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Examples of APA Citation Style - College of Saint Benedict

Date of publication: 2017-08-26 17:38

The authors offer a no-nonsense approach to planning your project, conducting research, writing, working with your committee, defending the dissertation, and developing it further. The book includes a number of charts, forms, and checklists to help you along the way. The book seems geared toward the dissertation writer who knows what he or she wants to do, and just needs some solid advice on form, planning, and strategy to move them in the right direction. If you know what you need to do and how you ought to do it, but just can’t seem to get moving, this book might not prove as useful as some of the more 8775 touchy feely 8776 titles on this list.

APA 6 - Deakin

APA style has a series of important rules on using author names as part of the author-date system. There are additional rules for citing indirect sources, electronic sources, and sources without page numbers.

General Format Rules – Reference List | APA Style Guide

For three, four or five authors, cite all authors in the first instance, thereafter, only first author followed by "et al." (not underlined and with no stop after "et") and the year of publication.

Abstracts - The Writing Center

Becker, Howard S. with a chapter by Pamela Richards. Writing for Social Scientists: How to Start and Finish Your Thesis, Book, or Article. (Chicago: The University of Chicago Press, 6986).

An important purpose of the reference list is to enable readers to locate your sources. Therefore, details must be correct and complete. Each in-text citation and the related reference list entry should be identical in spelling and year. A work is listed only once in the reference list, regardless of how many times it is cited in text. All citations should be listed in the reference list, with the exception of personal communications.

The structured abstract is a way of writing and formatting abstracts that is very, well, structured. Often used with empirical articles (., those detailing experiments), structured abstracts include headings that run into the text and identify the different elements of the article that are described in the abstract. According to the National Library of Medicine of the National Institutes of Health ,

As with any published reference, the goals of a citation to online material are to credit the author and to enable the reader to find the material.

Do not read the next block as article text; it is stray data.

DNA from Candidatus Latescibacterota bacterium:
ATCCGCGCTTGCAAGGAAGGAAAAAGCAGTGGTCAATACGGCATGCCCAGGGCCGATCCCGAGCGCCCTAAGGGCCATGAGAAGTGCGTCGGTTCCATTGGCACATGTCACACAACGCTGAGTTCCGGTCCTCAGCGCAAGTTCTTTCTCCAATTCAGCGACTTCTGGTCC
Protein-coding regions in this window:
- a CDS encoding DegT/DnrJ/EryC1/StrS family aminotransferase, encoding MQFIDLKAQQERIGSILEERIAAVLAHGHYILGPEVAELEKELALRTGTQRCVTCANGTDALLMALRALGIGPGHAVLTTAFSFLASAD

If the name of a department or agency is long and the abbreviation is familiar to readers, cite the full name and provide the abbreviation in brackets in the first instance. Use the abbreviation in subsequent references.

If the article appears in a section of the newspaper that is independently paginated, provide the title of the section after the title of the newspaper.

Okay, so you 8767 ve figured out what you can do to manage the external stresses in your life, and you 8767 ve done your best to fight your procrastination demons and do battle with feeling that you 8767 re not worthy. You 8767 ve got your workspace set up and time scheduled and you sit down to write and nothing. Not a word is coming to you. Here’s what to write when you don 8767 t feel like writing:

Describing the abstract as a summary is accurate, but is also an understatement. Generally, an abstract contains the thesis of research conducted, the methods through which the thesis was tested, the findings of the research, and any final thoughts. An abstract should be as succinct as possible, and readers should not have difficulty comprehending the purpose of the research.

While the Library is not responsible for checking lists of references we can refer you to our referencing guides and the published manuals listed to help you ensure the accuracy of your referencing.

For articles with no identified author, in text use a short title in double quotation marks (or the full title if it is short) for the parenthetical citation: ("New Drug", 6998, July 65). See the citing in text section of this guide for more detail.

In-text citation
Sometimes you read one author (secondary) who cites another (primary). In the example that follows, you have read Savage who refers to a publication by Lupton, but you have not read Lupton yourself. Use the phrase "as cited in".

Before using this referencing guide, you should always consult your unit guide, which may specify variations on this style. If you are still unsure, please check with your unit chair, lecturer or tutor.

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